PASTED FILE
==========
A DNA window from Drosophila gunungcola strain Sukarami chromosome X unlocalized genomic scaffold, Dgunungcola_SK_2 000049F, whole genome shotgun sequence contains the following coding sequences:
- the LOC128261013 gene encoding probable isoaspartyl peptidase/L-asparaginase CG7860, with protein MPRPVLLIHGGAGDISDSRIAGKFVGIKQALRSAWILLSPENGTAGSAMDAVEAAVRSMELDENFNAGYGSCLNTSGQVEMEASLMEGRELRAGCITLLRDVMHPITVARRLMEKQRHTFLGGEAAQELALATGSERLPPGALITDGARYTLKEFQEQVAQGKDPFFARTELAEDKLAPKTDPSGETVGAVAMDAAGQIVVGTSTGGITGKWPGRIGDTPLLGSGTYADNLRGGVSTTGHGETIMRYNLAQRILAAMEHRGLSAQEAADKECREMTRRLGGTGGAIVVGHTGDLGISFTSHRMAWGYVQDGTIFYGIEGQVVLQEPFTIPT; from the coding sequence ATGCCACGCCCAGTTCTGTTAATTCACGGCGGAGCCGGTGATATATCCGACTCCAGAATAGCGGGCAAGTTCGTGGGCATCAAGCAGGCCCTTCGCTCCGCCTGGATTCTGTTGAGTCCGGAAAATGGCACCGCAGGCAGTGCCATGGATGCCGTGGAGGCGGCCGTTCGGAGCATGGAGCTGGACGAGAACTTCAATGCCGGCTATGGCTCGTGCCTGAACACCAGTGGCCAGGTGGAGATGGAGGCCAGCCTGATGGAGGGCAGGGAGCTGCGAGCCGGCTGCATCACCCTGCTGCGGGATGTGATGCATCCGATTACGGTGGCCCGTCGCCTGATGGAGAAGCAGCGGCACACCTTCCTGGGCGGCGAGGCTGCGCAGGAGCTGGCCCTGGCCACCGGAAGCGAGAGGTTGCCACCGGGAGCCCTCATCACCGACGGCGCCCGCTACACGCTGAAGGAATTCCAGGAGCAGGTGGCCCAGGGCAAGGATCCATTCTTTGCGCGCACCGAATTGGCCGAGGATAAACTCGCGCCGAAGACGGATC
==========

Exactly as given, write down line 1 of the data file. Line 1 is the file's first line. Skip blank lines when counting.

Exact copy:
A DNA window from Drosophila gunungcola strain Sukarami chromosome X unlocalized genomic scaffold, Dgunungcola_SK_2 000049F, whole genome shotgun sequence contains the following coding sequences: